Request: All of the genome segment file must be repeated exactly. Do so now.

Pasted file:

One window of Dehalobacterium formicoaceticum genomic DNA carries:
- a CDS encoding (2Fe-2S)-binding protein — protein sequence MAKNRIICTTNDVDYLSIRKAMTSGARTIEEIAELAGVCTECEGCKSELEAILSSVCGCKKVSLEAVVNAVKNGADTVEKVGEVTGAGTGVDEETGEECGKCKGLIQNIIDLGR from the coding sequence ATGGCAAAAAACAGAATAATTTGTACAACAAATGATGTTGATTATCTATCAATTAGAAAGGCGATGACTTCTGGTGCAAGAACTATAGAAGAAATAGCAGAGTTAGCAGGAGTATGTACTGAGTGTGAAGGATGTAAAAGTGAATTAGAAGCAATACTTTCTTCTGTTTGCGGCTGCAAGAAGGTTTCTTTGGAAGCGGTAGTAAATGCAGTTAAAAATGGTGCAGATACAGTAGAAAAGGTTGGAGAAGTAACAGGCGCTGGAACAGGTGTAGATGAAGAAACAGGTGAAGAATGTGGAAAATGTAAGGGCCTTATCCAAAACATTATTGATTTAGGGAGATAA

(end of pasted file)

One window of Dehalobacterium formicoaceticum genomic DNA carries:
- a CDS encoding (2Fe-2S)-binding protein — protein sequence MAKNRIICTTNDVDYLSIRKAMTSGARTIEEIAELAGVCTECEGCKSELEAILSSVCGCKKVSLEAVVNAVKNGADTVEKVGEVTGAGTGVDEETGEECGKCKGLIQNIIDLGR from the coding sequence ATGGCAAAAAACAGAATAATTTGTACAACAAATGATGTTGATTATCTATCAATTAGAAAGGCGATGACTTCTGGTGCAAGAACTATAGAAGAAATAGCAGAGTTAGCAGGAGTATGTACTGAGTGTGAAGGATGTAAAAGTGAATTAGAAGCAATACTTTCTTCTGTTTGCGGCTGCAAGAAGGTTTCTTTGGAAGCGGTAGTAAATGCAGTTAAAAATGGTGCAGATACAGTAGAAAAGGTTGGAGAAGTAACAGGCGCTGGAACAGGTGTAGATGAAGAAACAGGTGAAGAATGTGGAAAATGTAAGGGCCTTATCCAAAACATTATTGATTTAGGGAGATAA